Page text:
Air Products and Chemicals, Inc. v. Airgas, Inc., Del. Ch., No. 5249 (Complaint filed Feb. 4, 2010), read complaint here. This Complaint in the Delaware Court of Chancery was filed to force Airgas to reply in a meaningful manner and to seriously consider the all cash offer of Air Products to buy all outstanding shares of Airgas. Airgas has consistently rebuffed all overtures by Air Products. So far, "playing nice" has not worked, so now Air Products is trying the "tough love" approach.
The Complaint provides a helpful roadmap for what one needs to allege in order to challenge a "just say no" position in reply to an offer to buy a company. One goal of the Complaint is to trigger Revlon duties of the board. It is certain that one defense of the directors is that Revlon should not be triggered because its company is "not for sale".
Other reports about this new suit and related commentary can be found here.
One of the unusual aspects of this case is that a contemporaneous suit was filed against the law firm that filed the Chancery lawsuit for Air Products, the venerable Cravath firm, claiming that the Cravath firm has a conflict of interest in representing Air Products because Airgas regards itself as a client of Cravath, having paid it about $2 million dollars over the years, and allegedly paying Cravath $320,000 as recently as a few months ago. That separate suit alleging a conflict was filed in Philadelphia. One might speculate that the suit was not filed in Delaware and it was not filed as a motion to disqualify, because the Delaware decisions recently have not granted many motions to disqualify. See, e.g., cases summarized on this blog here.
The 18-page complaint recounts the many efforts of Air Products to "convince Airgas to like it" and the repeated examples of Airgas spurning the advances of Air Products. Air Products explains why it would make good "business sense" for the two entities to combine and why the directors of Airgas have a fiduciary obligation to take the all-cash offer seriously. The relief requested includes the following:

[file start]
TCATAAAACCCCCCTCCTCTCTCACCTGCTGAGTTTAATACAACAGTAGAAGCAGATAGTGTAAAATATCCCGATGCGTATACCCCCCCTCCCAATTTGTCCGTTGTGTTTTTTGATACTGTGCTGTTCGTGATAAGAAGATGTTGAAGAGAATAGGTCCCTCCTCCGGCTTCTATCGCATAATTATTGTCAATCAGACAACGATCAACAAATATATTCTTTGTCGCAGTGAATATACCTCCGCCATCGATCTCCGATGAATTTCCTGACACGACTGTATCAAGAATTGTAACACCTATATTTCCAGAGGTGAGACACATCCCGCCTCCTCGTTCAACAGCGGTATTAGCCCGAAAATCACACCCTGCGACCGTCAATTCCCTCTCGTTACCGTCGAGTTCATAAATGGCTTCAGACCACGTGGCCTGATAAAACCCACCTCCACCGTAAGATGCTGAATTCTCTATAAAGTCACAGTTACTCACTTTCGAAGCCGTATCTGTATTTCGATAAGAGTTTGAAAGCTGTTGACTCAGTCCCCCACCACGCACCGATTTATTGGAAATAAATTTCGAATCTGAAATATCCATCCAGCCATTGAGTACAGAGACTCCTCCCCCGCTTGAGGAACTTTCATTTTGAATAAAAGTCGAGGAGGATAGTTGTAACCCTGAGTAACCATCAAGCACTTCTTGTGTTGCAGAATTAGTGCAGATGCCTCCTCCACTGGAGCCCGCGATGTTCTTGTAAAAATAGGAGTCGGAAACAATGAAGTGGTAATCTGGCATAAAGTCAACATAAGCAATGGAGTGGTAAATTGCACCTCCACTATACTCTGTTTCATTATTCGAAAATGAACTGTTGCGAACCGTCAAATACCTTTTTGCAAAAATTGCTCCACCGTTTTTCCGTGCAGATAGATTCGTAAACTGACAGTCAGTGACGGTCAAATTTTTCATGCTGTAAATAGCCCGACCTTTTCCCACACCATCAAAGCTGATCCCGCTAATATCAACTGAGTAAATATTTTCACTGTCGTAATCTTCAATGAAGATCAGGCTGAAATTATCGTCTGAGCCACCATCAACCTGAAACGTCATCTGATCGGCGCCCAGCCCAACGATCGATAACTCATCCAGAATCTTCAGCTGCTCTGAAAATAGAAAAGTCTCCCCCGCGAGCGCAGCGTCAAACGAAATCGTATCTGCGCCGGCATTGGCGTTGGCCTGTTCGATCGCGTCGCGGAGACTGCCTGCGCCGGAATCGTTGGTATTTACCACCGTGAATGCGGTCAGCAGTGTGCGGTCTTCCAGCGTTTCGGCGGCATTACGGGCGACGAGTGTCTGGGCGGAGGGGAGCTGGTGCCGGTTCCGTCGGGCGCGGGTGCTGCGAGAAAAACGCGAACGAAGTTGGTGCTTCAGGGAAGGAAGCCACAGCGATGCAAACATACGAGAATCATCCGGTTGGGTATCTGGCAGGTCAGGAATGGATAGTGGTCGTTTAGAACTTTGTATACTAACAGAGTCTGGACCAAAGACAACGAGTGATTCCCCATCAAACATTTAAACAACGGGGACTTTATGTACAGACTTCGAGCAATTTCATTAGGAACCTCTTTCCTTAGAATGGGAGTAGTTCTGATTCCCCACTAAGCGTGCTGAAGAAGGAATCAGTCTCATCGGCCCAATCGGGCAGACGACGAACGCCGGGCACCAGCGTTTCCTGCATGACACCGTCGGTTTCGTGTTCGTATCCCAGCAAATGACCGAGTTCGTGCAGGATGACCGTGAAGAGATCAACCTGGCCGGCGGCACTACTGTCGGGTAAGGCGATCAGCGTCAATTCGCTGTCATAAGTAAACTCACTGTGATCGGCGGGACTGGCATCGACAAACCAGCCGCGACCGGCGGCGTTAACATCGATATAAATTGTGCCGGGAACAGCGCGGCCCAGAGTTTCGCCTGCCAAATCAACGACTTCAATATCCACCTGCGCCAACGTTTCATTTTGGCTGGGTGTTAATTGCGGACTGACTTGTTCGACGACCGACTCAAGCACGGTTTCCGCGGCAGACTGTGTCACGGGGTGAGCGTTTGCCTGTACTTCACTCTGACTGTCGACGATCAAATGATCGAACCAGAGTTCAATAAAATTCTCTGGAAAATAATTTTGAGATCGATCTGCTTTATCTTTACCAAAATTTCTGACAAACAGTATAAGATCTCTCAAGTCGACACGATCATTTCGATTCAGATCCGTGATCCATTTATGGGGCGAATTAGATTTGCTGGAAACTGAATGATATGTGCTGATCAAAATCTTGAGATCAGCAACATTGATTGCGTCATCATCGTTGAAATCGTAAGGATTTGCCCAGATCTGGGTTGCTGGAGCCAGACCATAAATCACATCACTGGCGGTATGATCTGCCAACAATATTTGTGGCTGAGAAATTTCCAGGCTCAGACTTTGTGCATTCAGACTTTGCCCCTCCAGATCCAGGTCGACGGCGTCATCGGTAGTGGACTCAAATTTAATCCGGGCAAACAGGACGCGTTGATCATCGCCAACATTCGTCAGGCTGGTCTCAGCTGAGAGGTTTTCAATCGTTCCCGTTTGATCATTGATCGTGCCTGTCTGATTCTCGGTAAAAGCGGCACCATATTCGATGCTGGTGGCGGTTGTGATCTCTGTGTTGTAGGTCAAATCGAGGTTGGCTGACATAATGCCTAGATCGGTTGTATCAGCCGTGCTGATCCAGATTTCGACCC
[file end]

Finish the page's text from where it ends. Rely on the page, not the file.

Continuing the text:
- compel the formation of a special committee to evaluate the offer and negotiate, with its own independent legal and financial advisors
- enjoining the directors from "impeding, thwarting, frustrating or interfering with" the proposed deal; and
- finding that the directors breached their fiduciary duties by not negotiating with Air Products, and not forming a special committee, and not informing themselves adequately about the details of the offer
For those lawyers who maintain "form files" (electronic or otherwise) for exemplary samples of complaints of this nature, this might be one to consider for inclusion in that file.
UPDATE: The Wall Street Journal Law Blog provides an update as of Feb. 17, on recent developments in this matter here. Philadelphia litigator Maxwell Kennerly on his Litigation & Trial Blog here, has an excellent discussion of the conflicts issue, and addresses in an insightful manner what I refer to as the "PA v. DE tactics" being employed by at least one of the parties in this case. On Feb.19, 2010, The Philadelphia Inquirer provided an update on this matter in an article by Harold Brubaker and Chris Mondics that quotes your truly, here.